scarlet macaws

Changes in farming practices can save evolutionary diversity

A new study by biologists at UC Berkeley and Stanford University highlights the dramatic hit on evolutionary diversity when forests are transformed into agricultural lands.
bollworm caterpillar

Evolutionary biology key to tackling diverse global problems

Drug-resistant diseases, pesticide-resistant bugs and animals threatened by climate change are signs of human-driven evolution getting out of control. A multi-university team calls for solutions.

The sun rises as one of UC's top energy choices

Largest solar power purchase by a university moves UC closer to its goal of achieving carbon neutrality by 2025.
pupfish

Biologists try to dig endangered pupfish out of its hole

Considered the world's rarest fish, the wild pupfish faces a 28 to 32 percent risk of extinction over the next 20 years. A UC Berkeley biologist is helping to rescue it from that fate.

Study traces ecological collapse over 6,000 years of Egyptian history

Ancient Egyptian artworks help scientists reconstruct how animal communities changed as climate became drier and human populations grew.
Peter Homyak collects lake sediment core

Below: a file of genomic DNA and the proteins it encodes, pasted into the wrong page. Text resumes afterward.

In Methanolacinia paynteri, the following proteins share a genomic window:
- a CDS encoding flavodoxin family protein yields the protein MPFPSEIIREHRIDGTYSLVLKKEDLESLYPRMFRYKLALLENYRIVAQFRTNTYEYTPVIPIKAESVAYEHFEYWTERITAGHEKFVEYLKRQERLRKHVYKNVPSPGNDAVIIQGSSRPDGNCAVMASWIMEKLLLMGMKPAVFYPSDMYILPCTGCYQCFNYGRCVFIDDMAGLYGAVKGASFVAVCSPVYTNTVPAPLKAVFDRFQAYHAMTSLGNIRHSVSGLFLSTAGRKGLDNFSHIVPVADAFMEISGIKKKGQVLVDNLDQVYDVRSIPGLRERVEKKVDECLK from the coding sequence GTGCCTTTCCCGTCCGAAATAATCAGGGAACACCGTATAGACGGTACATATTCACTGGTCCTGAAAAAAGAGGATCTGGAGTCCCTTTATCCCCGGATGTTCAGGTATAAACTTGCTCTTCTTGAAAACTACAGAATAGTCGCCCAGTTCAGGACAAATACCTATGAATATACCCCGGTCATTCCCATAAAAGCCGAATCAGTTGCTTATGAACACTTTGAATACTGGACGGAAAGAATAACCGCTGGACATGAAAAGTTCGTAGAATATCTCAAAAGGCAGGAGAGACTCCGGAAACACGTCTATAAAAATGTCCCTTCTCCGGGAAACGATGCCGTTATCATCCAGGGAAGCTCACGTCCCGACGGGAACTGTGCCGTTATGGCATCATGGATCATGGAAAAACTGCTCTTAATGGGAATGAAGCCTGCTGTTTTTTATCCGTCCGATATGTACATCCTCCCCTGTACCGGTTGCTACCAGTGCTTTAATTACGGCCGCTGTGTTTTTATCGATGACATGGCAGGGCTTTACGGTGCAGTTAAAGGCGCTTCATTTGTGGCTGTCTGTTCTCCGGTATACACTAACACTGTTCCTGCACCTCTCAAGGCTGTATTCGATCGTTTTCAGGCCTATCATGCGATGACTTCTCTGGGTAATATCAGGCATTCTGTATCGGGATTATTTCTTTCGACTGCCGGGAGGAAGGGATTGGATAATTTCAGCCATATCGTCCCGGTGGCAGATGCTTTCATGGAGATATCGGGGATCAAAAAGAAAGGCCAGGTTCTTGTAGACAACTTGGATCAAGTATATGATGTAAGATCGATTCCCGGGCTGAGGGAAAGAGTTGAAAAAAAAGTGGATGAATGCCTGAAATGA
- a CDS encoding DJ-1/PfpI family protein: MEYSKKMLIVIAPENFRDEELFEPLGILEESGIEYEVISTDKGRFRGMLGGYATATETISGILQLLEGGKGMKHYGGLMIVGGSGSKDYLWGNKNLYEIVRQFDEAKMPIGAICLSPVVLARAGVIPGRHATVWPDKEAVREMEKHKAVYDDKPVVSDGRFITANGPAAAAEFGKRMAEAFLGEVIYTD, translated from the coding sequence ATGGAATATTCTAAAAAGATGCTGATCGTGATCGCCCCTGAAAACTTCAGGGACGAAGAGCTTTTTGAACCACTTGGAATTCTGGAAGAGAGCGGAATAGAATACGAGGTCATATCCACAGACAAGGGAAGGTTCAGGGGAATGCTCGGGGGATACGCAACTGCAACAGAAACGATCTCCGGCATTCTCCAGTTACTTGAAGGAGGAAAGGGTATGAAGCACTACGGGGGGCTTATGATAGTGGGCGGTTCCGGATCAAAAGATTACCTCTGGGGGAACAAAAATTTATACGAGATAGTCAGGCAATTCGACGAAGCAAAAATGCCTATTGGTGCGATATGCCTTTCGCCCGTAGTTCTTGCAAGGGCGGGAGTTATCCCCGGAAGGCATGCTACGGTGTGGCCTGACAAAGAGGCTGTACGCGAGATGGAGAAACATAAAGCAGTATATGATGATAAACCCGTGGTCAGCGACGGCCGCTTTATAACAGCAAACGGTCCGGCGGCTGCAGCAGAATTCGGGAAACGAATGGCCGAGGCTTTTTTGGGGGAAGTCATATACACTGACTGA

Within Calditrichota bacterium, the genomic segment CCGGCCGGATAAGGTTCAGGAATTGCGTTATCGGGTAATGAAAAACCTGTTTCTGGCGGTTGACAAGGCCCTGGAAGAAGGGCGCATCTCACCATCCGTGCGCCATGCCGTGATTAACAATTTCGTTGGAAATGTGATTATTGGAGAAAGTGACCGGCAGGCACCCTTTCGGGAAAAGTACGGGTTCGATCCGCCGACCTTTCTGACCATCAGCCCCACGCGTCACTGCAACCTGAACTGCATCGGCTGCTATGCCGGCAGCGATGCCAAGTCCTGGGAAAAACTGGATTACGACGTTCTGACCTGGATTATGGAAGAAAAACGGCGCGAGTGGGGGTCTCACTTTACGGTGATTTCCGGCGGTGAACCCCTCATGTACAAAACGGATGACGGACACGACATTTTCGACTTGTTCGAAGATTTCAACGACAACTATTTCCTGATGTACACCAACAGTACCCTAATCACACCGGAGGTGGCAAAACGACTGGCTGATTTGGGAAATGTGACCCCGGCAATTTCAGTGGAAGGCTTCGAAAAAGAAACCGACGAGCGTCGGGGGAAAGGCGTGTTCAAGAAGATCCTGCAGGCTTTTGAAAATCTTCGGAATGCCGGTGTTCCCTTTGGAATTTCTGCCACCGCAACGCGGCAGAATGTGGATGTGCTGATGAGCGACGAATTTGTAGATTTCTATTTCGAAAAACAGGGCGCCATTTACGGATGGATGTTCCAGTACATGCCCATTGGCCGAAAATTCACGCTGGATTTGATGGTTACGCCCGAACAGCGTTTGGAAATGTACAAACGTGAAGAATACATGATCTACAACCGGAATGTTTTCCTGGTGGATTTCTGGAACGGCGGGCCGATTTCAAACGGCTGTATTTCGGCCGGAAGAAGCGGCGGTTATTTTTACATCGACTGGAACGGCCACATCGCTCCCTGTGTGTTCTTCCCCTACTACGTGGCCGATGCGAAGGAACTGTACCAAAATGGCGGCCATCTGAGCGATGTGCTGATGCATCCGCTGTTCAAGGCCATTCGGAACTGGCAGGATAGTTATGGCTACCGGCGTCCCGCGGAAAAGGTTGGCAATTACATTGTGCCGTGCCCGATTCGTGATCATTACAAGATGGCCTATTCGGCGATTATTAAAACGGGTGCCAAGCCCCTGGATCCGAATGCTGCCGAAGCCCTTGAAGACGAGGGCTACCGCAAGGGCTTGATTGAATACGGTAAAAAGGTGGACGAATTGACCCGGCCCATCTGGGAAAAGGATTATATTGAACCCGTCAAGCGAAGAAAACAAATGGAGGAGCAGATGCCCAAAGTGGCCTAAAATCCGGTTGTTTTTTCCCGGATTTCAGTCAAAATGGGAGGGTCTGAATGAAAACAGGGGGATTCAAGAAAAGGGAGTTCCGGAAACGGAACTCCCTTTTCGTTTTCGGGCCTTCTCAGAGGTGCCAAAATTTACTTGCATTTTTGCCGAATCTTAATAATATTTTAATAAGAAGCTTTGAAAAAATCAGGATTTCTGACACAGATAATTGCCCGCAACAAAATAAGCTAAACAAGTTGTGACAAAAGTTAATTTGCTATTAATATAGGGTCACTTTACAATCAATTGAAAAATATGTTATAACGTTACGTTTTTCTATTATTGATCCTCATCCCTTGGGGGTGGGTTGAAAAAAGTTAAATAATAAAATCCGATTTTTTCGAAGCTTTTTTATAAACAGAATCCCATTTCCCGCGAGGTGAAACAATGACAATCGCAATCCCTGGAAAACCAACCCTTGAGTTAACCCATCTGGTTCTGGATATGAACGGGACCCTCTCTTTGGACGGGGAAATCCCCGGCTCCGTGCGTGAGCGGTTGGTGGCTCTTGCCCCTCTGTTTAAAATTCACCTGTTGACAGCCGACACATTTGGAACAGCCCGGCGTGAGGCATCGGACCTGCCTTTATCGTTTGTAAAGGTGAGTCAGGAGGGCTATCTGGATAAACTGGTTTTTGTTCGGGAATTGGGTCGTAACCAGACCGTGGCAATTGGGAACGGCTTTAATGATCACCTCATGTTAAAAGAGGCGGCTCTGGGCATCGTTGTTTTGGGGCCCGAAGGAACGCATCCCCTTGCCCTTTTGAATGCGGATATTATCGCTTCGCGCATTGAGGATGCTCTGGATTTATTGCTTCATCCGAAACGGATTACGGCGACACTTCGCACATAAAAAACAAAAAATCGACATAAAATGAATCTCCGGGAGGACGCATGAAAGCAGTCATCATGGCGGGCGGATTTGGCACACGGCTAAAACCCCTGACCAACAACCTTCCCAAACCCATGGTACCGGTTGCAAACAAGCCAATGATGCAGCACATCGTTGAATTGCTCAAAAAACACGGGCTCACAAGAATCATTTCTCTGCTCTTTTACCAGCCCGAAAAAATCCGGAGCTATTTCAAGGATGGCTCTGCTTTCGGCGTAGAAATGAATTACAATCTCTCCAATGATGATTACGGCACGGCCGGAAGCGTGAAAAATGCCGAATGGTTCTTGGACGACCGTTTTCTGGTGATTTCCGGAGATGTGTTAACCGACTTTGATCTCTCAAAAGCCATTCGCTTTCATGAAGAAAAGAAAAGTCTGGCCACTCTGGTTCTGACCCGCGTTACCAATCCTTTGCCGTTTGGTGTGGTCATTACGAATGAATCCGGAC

Acidity on decline in Sierra Nevada lakes

Research team did long-term measurements of lake chemistry, studied sediment cores from the lakes.
Turceni Power Station, Romania

Existing power plants will spew 300 billion more tons of carbon dioxide during use

Study is the first to quantify how quickly these “committed” emissions are growing — by about 4 percent per year — as more fossil fuel-burning power plants are built.
Chelsea Arnold

Drying Sierra meadows could worsen California drought

Weather-related changes threaten key natural regulator of the region's water flow.

State of the lake: high (tech) and dry at Tahoe

Drought, climate change and other natural and human factors are driving changes at Lake Tahoe.

Prenatal exposure to DDT linked to obesity, diabetes

Exposure to the once-common pesticide before birth slowed the metabolism of female mice and lowered their tolerance of cold temperature. This increased their likelihood of developing metabolic syndrome and its host of related conditions.

Pages